Liberty Global Plc (LBTYA) CEO Mike Fries on Q1 2019 Results - Earnings Call Transcript

About: Liberty Global Plc (LBTYA)
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Earning Call Audio

Liberty Global Plc (NASDAQ:LBTYA) Q1 2019 Results Earnings Conference Call May 7, 2019 9:00 AM ET

Company Participants

Mike Fries - CEO

Charlie Bracken - EVP and CFO

Thomas Mockridge - CEO, Virgin Media

Manuel Kohnstamm - SVP and Chief Corporate Affairs Officer

Lutz Schüler -

Conference Call Participants

Robert Grindle - Deutsche Bank

Ben Swinburne - Morgan Stanley

Goldman Sachs - Michael Bishop

Vijay Jayant - Evercore

Ulrich Rathe - Jefferies

Jeff Wlodarczak - Pivotal Research

Nick Lyall - SocGen

Christian Fangmann - HSBC

James Ratzer - New Street Research

Matthew Harrigan - Buckingham Research Group


Good morning, ladies and gentlemen, and thank you for standing by. Welcome to Liberty Global's First Quarter 2019 Results Investor Call. This call and the associated webcast are the property of Liberty Global and any redistribution, retransmission or rebroadcast of this call or webcast in any form without the expressed written consent of Liberty Global is strictly prohibited.

At this time, all participants are in listen-only mode. Today's formal presentation materials can be found under the Investor Relations section of Liberty Global's website at After today's formal presentation, instructions will be given for a question-and-answer session.

Page 2 of the slides details the company's safe harbor statement regarding forward-looking statements. Today's presentation may include forward-looking statements within the meaning of Private Securities Litigation Reform Act of 1995 including the company's expectations with respect to its outlook and future growth prospects and other information and statements that are not historical fact.

These forward-looking statements involve certain risks that could cause actual results to differ materially from those expressed or implied by these statements. These risks include those detailed in Liberty Global's filings with the Securities and Exchange Commission including its most recently filed Forms 10-Q and 10-K as amended. Liberty Global disclaims any obligation to update any of these forward-looking statements to reflect any change in its expectations or in the condition on which any such statement is based.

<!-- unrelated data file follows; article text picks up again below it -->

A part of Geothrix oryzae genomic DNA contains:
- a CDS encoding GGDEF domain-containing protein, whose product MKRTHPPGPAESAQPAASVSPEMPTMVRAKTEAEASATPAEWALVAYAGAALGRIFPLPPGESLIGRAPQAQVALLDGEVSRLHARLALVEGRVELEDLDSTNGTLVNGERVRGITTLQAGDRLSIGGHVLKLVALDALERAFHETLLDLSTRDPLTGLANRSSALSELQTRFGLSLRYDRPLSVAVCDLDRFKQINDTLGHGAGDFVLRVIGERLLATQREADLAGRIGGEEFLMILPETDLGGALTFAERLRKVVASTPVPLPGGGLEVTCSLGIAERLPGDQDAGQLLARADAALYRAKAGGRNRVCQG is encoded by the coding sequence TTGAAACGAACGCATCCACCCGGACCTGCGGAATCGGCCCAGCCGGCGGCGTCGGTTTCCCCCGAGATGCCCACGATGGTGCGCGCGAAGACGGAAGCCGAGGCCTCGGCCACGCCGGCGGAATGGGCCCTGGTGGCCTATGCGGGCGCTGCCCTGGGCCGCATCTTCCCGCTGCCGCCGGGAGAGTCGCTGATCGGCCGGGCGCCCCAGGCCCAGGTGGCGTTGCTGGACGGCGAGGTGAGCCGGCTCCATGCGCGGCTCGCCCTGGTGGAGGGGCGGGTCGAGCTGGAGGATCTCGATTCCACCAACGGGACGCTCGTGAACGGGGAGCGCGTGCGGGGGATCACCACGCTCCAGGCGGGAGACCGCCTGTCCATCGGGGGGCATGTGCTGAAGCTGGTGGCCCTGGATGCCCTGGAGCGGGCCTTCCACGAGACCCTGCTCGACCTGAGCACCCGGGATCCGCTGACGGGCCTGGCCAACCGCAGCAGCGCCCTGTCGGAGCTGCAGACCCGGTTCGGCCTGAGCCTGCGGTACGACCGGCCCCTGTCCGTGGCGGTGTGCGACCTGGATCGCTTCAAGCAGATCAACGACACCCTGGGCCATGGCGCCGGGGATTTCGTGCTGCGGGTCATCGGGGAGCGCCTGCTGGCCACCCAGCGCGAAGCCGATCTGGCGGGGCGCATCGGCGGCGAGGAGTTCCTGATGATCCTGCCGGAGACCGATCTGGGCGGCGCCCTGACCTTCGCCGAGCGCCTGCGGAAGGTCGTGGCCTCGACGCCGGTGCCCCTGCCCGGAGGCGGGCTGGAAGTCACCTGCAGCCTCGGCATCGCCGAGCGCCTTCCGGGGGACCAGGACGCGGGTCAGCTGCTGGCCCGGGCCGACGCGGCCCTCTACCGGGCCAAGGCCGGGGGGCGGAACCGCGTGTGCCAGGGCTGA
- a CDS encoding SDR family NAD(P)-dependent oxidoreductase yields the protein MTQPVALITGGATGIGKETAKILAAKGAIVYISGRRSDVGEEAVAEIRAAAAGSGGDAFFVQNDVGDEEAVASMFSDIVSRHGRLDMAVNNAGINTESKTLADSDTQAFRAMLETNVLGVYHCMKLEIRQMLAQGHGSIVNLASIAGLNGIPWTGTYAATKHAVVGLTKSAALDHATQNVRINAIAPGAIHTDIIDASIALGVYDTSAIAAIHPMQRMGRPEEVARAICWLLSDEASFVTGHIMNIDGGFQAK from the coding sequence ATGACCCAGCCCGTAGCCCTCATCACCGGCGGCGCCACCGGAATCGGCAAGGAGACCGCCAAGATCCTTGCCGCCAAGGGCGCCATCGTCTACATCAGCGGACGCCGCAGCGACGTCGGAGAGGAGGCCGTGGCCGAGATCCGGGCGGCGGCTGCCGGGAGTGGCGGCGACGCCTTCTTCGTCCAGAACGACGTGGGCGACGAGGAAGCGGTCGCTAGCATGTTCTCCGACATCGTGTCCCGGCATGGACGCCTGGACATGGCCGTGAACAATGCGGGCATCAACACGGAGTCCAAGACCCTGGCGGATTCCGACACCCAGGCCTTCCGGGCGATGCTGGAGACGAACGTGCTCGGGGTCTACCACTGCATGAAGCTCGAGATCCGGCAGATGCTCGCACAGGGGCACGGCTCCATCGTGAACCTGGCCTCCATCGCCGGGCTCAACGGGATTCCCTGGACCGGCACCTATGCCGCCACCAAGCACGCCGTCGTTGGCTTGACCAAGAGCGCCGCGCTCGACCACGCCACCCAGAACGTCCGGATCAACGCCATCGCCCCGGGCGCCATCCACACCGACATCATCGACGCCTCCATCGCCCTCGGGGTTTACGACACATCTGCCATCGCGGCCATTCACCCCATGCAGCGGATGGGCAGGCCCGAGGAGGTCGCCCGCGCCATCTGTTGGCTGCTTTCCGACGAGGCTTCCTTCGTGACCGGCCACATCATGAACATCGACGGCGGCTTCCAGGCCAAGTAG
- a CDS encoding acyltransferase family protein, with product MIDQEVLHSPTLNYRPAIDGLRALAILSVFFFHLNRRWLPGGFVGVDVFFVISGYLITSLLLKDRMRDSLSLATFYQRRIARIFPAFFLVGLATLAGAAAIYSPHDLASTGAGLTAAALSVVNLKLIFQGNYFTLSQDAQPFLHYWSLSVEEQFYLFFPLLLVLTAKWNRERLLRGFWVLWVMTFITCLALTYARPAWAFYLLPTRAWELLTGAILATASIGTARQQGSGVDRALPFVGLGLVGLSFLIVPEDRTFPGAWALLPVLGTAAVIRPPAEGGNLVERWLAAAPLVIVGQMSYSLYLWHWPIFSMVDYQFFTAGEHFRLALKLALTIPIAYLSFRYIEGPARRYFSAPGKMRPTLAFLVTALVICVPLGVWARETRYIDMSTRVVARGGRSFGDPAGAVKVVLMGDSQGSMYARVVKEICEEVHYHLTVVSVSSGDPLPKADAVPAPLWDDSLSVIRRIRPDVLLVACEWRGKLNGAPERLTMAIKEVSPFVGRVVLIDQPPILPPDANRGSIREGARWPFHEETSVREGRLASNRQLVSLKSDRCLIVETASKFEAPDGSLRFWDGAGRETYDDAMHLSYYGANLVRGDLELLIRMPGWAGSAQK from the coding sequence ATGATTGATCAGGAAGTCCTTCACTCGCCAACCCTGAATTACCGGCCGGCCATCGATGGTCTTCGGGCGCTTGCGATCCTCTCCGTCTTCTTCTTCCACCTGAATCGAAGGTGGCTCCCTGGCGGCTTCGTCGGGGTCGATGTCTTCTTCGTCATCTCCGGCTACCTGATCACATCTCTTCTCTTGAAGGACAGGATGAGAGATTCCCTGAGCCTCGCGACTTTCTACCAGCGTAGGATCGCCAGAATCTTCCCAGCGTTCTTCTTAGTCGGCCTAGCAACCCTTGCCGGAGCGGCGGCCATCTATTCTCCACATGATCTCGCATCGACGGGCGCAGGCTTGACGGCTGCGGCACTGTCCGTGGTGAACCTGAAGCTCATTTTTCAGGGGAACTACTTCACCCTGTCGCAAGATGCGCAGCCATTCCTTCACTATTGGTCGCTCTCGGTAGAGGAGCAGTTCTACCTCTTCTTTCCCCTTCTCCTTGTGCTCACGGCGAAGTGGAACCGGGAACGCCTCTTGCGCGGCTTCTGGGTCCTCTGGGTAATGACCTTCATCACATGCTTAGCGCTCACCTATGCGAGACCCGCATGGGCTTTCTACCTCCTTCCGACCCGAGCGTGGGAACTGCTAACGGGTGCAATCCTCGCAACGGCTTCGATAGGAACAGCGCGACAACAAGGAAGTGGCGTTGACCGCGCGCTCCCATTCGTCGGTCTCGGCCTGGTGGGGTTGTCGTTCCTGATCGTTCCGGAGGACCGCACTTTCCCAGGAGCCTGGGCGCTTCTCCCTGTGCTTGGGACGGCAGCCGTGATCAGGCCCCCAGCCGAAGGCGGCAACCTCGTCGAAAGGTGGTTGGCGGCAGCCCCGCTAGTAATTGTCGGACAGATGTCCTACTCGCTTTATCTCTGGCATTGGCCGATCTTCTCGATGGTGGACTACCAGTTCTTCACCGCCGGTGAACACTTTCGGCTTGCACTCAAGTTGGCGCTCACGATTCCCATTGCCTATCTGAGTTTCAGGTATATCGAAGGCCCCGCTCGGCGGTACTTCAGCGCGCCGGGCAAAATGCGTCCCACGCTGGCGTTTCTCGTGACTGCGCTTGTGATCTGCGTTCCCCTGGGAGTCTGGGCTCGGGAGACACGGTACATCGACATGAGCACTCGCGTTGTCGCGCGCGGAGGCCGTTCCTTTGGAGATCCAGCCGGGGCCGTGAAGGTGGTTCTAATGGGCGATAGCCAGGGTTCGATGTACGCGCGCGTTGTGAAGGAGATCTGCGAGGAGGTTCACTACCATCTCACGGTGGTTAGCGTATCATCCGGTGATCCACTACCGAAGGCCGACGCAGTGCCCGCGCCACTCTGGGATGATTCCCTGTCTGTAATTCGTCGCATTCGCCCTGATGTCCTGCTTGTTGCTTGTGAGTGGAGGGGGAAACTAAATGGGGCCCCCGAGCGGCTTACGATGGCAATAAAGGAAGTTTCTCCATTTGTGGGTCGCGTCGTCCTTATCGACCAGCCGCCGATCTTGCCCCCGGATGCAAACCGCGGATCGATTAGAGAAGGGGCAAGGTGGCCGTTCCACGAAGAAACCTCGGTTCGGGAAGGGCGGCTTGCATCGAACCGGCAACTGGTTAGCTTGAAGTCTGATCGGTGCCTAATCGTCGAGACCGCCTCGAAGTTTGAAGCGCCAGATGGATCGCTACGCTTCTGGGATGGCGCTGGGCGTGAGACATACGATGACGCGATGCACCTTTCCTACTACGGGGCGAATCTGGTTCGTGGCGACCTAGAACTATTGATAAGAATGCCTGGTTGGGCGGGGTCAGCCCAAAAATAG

I would now like to turn the call over to Mr. Mike Fries.

Mike Fries

All right. Thanks, operator, and welcome, everyone.

We're glad you joined us this morning or this afternoon wherever you maybe. The plan is to jump right into prepared remarks, so there's plenty of time for questions and I'm joined by most of my senior executive team who I'll try to get involved in the Q&A, so you can hear from them as well.

Now as usual, we are speaking off of slides. So, hopefully you've got those in front of you or you can grab them later. There's some good information in there. And then what I'll do, I'll kick off on slide four with the key highlights from the first quarter. I think it goes without saying that this is an incredibly exciting and strategic inflection point for this company.

As you all know, we're on the verge of completing a series of transactions that will leave us with a more concentrated operating platform in Western Europe that serves an aggregate of 33 million RGUs and generates $4.8 billion of consolidated operating cash flow at the opco level and another $2 billion through our 50-50 JV in Holland and over $15 billion of cash and liquidity realized through asset sales at prices that are nearly twice our current implied trading multiple.

John and I were talking the other day and we can't remember a time actually when a business was so well positioned to create value for shareholders. Not surprisingly then, the first few bullets on this slide address the status of those transactions beginning with the Vodafone deal, and for anyone watching it closely, which I'm guessing a few of you are you know that consistent and material progress has been made with the European Commission and as a result we remain confident of a summer closing. I'm happy to take questions on any of that.

The sale of UPC Switzerland is also winding its way through the regulatory process. The transaction was officially notified to the Swiss Competition Authority on the 1st of May, which starts the process of review. The timing here looks more like Q4 to us and of course we'll be updating you as we move along the way.

And as almost a footnote we also completed the sale of our DTH business in Central and Eastern Europe for EUR180 million. On the right hand side of the slide, you'll see some headline operating results for the first quarter shown on a reported basis and on a guidance basis with the key difference being that the guidance figures exclude Switzerland.